Coming in 2020: New Employment Protections for Maryland Employees
The Law Firm of J.W. Stafford | July 28, 2020
Maryland has recently passed a series of anti-discrimination laws to protect its workers. In this blog post, we will discuss some of these laws and how they give Maryland employees greater protection from discrimination. The following laws will go into effect on October 1, 2020.
If you want to get a more complete understanding of the rights that Maryland employees enjoy, it’s best to speak with an experienced Maryland employment lawyer. You can do that by reaching out to the Law Firm of J.W. Stafford.
Fighting Unequal Pay in Maryland
When it comes to employment discrimination, one of the more insidious ways in which it hides is with employee pay. All too often marginalized groups, such as women and racial minorities, receive lower pay than they deserve.
There are two primary ways in which employers can perpetuate discriminatory pay. First, they do not allow employees to learn about each other’s wages. It’s pretty hard to know you’re being unfairly paid if you don’t know what a comparable colleague is making.
Second, employers base a new hire’s pay on the new hire’s prior earnings history. This creates a vicious cycle where being underpaid in one job leads to being underpaid in the next job. Maryland passed two laws to tackles these problems.
With HB 14, employers are no longer allowed to punish employees for discussing, disclosing or inquiring about their wages. Basically, employees are now allowed to compare their wages to other employees within their workplace.
Under HB 123, employers cannot force an employee to reveal their wage history. And should the employer learn of the employee’s history of earnings, the employer cannot use that information to decide whether or not to hire the job applicant and if hiring them, how much to pay them. HB 123 also allows job applicants to ask for a range of possible pay when applying for a specific job.
After the employer has already made a job offer, the employer may use prior wage history information voluntarily provided by the job applicant to determine how much more to offer the prospective hire with respect to pay.
Maryland Recognizes Hair Discrimination
Too often, employers have used hair as a means of discriminating against employees. Sometimes, an employer’s grooming policy was a pretext for racial discrimination. Other times, a racially neutral workplace rule on hair had a disproportionate effect on members of a particular race.
Maryland now has HB 1444, which makes hair texture and hairstyle discrimination an illegal form of racial discrimination. Within the context of unlawful racial discrimination, “race” now “includes traits associated with race, including hair texture, afro hairstyles and protective hairstyles.”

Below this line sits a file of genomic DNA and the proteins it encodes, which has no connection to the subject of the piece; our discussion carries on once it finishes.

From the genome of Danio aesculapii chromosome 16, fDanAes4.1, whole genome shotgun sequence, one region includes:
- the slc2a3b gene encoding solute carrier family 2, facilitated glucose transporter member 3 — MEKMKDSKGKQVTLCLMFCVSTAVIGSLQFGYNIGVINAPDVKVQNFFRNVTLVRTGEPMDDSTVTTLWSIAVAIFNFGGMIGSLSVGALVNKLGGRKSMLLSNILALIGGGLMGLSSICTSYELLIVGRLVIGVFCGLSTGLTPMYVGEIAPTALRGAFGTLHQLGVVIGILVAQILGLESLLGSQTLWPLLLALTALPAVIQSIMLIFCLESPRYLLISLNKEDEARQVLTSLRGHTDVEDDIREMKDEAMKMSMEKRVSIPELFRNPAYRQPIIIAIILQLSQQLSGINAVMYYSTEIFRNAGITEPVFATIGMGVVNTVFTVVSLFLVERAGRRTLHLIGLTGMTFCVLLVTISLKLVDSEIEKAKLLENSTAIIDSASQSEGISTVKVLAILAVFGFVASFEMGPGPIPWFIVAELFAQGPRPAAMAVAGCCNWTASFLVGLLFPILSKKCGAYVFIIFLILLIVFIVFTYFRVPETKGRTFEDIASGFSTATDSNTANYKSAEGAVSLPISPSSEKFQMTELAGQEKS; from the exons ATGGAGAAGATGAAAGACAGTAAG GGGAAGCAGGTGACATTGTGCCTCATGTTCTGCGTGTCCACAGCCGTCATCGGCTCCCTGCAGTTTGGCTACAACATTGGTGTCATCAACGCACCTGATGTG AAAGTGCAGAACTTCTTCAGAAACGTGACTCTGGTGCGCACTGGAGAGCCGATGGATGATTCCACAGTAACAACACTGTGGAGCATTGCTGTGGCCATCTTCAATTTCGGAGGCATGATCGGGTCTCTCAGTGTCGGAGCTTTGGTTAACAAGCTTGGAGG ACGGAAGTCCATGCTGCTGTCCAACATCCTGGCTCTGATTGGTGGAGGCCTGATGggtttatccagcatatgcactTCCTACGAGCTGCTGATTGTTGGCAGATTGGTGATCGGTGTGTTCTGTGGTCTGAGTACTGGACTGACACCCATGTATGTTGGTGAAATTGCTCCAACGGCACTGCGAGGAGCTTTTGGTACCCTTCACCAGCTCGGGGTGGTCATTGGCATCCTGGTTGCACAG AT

Maryland Employers Limited in Use of Facial Recognition During Job Interviews
A new tool in the hiring process is the use of facial recognition technology. Some companies are now using special cameras and artificial intelligence to analyze a job applicant’s facial features, interview behavior and way of talking. The goal is to use this technology to help decide if an applicant should be hired for a particular position.
On paper, this sounds like a good idea for companies who want to make the hiring process as objective as possible and allow interviewers a more efficient way of deciding among prospective candidates.
The problem is that this type of technology can easily lead to discrimination. For instance, an employer might have its own idea of who an ideal candidate is and program it into the artificial intelligence software. However, this programming might include certain biases that could result in unfair or illegal discrimination.
To help prevent this scenario from occurring, Maryland passed HB 1202. This law states that unless the employer obtains consent from the job applicant, the employer may not use facial recognition technology to convert a job applicant’s face into a “machine-interpretable pattern of facial features.”
Want to Learn More About Employee Rights in Maryland? Contact a Maryland Employment Lawyer Today
If you think your employer is discriminating against you, whether it’s due to one of these or any other Maryland or federal employment laws, please contact the Law Firm of J.W. Stafford to speak with a Maryland employment lawyer. Talking to an attorney can give you a much better idea of what you’re dealing with and what you need to do to protect your rights. Call us at 410-514-6099.